Cracking the code on school lunches at CPS
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Trying to find out nutritional information — including fat, calorie and salt content — on cafeteria offerings at Chicago Public Schools is no easy task.
As a member of a local school council, Leonard Becker thought he could get a straightforward answer to a question about the nutritional content of Chicago Public Schools meals.
But the reply from a CPS official surprised him. “All foods served meet national guidelines but, individually, we don’t have that information,” the official said at the October school council meeting, according to Becker, who is a CPS parent.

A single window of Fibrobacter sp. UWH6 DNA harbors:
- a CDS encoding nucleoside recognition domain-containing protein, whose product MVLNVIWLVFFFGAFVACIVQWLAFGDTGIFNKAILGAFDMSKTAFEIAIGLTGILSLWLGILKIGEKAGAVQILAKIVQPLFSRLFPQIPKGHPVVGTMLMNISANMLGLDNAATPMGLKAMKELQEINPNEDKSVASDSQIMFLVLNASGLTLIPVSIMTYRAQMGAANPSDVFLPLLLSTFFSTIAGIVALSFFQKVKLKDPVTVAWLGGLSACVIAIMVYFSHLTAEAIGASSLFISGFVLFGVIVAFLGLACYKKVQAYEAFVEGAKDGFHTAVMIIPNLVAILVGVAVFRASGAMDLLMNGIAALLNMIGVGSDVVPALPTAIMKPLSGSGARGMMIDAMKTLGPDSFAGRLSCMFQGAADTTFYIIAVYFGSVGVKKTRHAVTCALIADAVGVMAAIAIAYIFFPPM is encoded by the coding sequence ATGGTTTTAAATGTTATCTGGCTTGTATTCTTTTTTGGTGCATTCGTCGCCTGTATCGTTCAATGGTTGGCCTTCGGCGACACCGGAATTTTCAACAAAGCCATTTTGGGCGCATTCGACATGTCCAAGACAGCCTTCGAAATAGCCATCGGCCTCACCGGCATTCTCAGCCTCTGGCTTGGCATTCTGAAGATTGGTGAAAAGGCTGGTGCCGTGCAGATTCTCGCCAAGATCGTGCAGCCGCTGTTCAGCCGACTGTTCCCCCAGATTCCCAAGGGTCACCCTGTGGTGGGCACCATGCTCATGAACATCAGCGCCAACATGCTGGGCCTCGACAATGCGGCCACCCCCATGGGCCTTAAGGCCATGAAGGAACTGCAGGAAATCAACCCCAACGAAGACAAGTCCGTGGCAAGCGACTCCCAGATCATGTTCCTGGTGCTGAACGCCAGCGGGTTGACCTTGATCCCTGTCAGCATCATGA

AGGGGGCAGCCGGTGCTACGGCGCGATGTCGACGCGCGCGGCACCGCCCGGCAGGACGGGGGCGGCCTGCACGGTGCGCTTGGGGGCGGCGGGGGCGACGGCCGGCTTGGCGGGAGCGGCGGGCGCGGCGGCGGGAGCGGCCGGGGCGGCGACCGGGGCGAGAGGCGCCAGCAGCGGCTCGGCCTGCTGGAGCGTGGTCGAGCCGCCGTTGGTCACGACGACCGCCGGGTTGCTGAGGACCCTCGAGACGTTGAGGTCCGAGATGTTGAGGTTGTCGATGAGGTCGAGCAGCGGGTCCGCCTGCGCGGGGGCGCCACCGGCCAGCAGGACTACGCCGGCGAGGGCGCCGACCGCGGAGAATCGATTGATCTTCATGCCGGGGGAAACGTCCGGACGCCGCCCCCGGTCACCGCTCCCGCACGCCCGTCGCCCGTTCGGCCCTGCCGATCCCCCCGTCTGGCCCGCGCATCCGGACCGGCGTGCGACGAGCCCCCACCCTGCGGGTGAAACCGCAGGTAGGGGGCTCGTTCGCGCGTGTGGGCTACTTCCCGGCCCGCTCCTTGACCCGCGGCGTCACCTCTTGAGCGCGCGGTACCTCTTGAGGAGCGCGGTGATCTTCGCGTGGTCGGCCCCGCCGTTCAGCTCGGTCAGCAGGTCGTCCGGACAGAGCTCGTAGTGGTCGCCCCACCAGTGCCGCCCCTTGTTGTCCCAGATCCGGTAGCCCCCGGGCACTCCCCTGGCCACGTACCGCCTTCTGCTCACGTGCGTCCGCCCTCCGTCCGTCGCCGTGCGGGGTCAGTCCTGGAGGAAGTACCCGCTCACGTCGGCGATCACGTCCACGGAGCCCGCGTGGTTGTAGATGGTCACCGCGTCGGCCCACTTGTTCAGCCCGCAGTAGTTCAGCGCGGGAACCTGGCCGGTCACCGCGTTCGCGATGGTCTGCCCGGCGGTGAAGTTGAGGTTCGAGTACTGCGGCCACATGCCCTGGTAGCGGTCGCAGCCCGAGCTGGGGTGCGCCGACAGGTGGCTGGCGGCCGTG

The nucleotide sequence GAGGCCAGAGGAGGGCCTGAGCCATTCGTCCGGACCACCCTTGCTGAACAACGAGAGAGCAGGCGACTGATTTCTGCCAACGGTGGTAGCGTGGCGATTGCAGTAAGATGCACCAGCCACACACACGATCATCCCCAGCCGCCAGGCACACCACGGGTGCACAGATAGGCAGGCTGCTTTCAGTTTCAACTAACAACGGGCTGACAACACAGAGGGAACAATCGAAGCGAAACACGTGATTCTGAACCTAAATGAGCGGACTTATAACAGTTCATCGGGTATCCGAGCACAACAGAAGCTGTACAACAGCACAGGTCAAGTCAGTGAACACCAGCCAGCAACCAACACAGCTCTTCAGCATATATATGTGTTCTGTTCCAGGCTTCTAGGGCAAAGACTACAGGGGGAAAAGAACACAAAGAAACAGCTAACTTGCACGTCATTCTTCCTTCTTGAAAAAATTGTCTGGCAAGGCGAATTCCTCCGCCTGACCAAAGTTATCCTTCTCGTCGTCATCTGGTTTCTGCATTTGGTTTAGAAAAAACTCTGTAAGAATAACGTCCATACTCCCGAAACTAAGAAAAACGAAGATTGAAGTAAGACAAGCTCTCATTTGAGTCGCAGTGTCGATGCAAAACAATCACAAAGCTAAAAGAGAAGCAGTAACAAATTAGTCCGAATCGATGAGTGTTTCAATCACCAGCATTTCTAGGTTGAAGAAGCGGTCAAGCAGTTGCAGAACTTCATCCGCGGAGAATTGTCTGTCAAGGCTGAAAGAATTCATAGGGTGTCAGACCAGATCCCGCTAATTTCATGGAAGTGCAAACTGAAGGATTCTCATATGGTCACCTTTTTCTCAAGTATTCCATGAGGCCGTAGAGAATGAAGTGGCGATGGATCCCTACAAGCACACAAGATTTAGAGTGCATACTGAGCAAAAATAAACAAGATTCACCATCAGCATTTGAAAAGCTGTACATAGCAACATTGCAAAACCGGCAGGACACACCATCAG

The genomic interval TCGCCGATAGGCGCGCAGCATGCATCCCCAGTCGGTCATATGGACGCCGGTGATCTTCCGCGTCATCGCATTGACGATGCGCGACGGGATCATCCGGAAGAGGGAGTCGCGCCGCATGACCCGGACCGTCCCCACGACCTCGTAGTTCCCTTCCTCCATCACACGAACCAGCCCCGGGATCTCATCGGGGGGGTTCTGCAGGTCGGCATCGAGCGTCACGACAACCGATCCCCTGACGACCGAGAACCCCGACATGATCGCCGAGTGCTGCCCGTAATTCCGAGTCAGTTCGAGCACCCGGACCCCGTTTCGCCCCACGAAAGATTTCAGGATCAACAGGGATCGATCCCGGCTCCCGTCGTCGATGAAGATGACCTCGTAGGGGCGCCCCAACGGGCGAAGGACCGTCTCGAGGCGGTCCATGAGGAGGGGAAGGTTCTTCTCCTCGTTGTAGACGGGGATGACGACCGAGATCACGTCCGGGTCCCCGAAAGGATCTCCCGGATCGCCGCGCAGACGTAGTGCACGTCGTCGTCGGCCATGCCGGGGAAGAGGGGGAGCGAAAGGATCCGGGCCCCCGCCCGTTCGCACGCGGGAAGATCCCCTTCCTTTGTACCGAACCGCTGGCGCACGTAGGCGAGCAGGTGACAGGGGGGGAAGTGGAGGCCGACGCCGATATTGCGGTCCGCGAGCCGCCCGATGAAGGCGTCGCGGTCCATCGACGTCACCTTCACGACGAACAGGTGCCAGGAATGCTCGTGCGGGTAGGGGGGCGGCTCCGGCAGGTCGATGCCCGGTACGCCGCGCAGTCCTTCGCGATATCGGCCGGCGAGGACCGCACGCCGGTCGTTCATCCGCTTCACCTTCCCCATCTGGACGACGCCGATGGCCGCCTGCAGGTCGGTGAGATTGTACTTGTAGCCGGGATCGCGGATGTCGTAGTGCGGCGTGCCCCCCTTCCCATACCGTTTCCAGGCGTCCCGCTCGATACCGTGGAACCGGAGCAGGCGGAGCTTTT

How can such vital information not be available from schools, he wondered, at a time when virtually every food item sold at a grocery store – and at many restaurants – is labeled with details about calories, fat, sodium and other nutritional facts?
A Better Government Association inquiry confirmed that getting the skinny about breaded fish melts, chicken patty sandwiches, cinnamon French toast sticks or any other item served at Chicago schools is not easy — and it’s not likely to get much easier for a while.
A CPS official told us the district is at least a year away from posting online nutrition information that would make it much simpler for parents to gauge the healthiness of elementary and high school breakfasts and lunches.
So how tough is it to get such information now?